The shore and the horizon

While kayaking along a coastline, one often orients one’s self using a point along a coast on the horizon – a distinctive tree, a telephone tower or a rounded curve. Paddling on the sea without the right orientation can be very inefficient. Orienting ourselves towards a goal can help us paddle in as straight a line as possible, optimizing our route instead of curving and zigzagging around.

But the horizon is often several kilometers away, and kayaking in the sea can be a slow affair – much slower than walking on land. Even after an hour of paddling, especially against a steady wind, the horizon can seem just as far away as it was when started. This can be demoralizing. To reassure ourselves, we could look at the shoreline close to us and ensure that we are moving. Hence, with each paddle stroke, we make some progress against the shore, while orienting ourselves towards a goal on the horizon.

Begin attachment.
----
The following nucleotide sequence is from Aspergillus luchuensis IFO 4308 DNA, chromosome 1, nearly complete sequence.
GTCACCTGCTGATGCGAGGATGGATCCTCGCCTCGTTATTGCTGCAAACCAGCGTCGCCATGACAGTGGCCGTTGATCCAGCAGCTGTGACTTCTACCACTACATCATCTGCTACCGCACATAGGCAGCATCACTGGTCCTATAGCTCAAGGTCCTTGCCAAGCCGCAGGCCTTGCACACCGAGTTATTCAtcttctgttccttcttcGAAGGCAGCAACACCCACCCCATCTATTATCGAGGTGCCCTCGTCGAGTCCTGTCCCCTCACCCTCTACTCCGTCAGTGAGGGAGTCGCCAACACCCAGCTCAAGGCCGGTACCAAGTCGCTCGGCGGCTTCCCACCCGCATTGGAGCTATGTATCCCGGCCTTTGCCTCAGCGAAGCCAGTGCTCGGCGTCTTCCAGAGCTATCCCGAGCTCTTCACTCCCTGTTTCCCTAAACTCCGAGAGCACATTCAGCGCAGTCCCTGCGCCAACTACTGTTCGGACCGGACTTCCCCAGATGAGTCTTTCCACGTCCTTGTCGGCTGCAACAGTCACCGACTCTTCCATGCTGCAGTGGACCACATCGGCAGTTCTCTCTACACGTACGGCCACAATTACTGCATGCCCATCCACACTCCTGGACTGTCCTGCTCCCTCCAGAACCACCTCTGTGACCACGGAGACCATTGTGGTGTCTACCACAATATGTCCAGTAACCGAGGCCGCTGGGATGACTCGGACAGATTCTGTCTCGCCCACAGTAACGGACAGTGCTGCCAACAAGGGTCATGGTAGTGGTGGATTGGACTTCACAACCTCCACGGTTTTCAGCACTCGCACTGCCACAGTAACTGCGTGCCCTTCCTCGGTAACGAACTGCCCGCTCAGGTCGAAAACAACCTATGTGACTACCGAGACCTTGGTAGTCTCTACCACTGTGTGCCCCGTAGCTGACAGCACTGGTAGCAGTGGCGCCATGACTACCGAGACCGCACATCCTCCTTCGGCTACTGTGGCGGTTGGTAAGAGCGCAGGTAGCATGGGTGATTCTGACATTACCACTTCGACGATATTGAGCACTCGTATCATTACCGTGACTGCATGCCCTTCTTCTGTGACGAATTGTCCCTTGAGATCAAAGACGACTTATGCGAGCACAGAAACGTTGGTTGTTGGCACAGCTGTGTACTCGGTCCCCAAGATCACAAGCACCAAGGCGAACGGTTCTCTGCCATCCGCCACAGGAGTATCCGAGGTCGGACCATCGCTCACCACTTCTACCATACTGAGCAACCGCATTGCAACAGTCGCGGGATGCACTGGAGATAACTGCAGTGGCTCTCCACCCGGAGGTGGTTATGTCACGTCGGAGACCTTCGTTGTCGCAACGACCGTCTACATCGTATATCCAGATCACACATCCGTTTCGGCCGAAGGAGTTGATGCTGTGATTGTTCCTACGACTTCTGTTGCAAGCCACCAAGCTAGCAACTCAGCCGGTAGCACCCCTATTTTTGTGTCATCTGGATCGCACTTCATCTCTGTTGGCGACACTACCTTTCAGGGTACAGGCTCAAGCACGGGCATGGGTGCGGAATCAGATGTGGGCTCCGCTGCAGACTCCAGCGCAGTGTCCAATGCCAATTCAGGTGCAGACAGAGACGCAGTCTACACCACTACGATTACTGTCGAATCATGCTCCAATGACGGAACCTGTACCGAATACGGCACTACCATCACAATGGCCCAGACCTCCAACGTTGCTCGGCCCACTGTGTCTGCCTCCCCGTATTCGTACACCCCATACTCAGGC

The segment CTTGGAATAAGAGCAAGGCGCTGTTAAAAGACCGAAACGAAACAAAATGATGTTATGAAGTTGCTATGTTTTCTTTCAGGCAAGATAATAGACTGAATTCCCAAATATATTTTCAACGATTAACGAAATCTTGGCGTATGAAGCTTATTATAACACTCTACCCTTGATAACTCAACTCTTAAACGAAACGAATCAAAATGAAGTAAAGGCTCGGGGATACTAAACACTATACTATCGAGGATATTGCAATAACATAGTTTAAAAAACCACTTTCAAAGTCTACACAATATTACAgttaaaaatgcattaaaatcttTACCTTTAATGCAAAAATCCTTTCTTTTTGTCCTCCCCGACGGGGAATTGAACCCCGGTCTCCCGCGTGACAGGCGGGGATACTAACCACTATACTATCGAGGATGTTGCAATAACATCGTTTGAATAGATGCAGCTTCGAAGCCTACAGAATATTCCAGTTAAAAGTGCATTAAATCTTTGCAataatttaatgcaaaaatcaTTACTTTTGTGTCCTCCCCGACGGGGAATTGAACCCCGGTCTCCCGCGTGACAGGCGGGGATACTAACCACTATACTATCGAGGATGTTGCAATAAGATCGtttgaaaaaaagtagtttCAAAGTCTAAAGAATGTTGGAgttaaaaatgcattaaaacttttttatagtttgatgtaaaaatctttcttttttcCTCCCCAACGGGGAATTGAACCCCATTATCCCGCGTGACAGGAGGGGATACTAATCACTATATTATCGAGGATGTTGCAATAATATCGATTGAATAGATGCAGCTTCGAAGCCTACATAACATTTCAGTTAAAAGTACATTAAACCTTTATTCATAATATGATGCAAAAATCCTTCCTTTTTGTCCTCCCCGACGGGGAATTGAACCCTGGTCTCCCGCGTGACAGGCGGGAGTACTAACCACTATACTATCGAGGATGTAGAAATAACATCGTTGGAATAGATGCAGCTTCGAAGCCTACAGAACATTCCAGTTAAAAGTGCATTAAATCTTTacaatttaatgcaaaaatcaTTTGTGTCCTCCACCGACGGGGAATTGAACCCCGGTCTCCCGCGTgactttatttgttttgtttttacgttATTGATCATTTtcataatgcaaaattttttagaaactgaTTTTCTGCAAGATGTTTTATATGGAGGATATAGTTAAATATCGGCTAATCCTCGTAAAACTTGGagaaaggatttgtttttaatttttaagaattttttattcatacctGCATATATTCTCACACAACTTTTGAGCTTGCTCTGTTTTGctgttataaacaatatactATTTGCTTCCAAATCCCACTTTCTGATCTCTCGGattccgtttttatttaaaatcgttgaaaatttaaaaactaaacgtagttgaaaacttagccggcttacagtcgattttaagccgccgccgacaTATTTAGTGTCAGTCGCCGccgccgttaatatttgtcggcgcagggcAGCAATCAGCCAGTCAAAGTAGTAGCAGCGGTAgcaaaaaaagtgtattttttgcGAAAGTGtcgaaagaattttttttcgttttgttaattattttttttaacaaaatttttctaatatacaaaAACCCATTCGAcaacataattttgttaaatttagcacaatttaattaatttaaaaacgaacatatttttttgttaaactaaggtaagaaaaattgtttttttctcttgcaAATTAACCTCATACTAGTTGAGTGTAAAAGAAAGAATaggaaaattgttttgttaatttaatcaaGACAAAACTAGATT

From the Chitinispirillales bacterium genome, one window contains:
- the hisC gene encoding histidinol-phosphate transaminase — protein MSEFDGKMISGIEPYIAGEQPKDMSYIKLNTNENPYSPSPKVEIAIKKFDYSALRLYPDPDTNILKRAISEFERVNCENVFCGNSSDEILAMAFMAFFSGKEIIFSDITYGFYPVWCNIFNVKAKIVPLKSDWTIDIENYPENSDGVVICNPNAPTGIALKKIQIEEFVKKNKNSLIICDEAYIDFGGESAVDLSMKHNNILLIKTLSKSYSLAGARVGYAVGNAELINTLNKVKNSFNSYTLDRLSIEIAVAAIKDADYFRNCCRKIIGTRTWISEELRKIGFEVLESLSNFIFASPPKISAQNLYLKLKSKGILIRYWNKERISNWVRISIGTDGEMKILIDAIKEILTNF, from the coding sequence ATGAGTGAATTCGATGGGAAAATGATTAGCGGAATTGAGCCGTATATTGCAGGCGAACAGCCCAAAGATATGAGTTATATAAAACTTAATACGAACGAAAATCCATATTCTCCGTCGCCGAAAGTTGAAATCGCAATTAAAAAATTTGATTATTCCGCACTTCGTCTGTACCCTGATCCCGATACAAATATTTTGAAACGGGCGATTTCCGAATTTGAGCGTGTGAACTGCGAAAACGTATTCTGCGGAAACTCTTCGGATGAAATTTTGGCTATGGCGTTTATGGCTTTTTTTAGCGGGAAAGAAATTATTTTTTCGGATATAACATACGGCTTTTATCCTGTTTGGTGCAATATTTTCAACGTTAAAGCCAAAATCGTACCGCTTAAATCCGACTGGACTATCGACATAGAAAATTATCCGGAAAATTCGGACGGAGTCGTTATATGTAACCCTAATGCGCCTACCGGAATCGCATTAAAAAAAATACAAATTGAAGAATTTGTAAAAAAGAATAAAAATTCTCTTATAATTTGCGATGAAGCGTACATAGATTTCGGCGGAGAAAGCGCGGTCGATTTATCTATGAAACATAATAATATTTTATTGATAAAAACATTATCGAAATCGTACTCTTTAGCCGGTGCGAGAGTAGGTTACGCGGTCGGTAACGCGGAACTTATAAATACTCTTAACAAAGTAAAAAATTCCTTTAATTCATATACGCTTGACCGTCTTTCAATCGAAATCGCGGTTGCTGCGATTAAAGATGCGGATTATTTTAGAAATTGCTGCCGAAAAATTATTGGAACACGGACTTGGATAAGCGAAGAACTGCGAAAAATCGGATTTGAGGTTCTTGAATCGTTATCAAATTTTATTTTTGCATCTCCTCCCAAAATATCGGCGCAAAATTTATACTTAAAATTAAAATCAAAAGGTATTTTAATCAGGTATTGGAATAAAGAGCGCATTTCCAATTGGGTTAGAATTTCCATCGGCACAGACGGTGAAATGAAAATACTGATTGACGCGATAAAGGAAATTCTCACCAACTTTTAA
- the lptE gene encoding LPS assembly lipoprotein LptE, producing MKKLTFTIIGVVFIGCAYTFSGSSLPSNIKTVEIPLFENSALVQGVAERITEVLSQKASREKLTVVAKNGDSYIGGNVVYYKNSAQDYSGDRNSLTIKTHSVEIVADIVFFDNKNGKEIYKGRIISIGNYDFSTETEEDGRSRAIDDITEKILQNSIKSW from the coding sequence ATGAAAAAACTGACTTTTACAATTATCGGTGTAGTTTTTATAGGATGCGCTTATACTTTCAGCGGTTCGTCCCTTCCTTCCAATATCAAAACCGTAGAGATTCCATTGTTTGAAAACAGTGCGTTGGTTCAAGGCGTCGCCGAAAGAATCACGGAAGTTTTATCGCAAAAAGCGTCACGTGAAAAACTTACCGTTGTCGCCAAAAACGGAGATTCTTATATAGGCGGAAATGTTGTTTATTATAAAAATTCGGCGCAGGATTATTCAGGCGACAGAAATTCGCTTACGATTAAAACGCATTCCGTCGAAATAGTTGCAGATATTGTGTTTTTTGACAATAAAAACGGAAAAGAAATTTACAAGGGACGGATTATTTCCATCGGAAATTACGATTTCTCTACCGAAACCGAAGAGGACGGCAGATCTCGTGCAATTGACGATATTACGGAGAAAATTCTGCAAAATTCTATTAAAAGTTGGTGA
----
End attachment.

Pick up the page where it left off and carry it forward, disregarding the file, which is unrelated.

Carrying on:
It helps to have a vision to paddle and orient ourselves towards. Whenever a new opportunity comes up, we can measure it against that vision and check if it is relevant. Having a vision saves us a lot of time and agony by avoiding waste.

And yet, a long-term vision on its own can seem daunting. Let us say your vision is to get an entire city to start segregating their waste. Even after years of hard work, it may still be far from realized. What we also need are the small wins to celebrate the progress we make everyday. It is the small victories – the drops that we add everyday that compound into an ambitious vision in the long run.

A good plan has a vision on the horizon to orient towards and a shore to ensure progress with every paddle stroke.

The shore and the horizon

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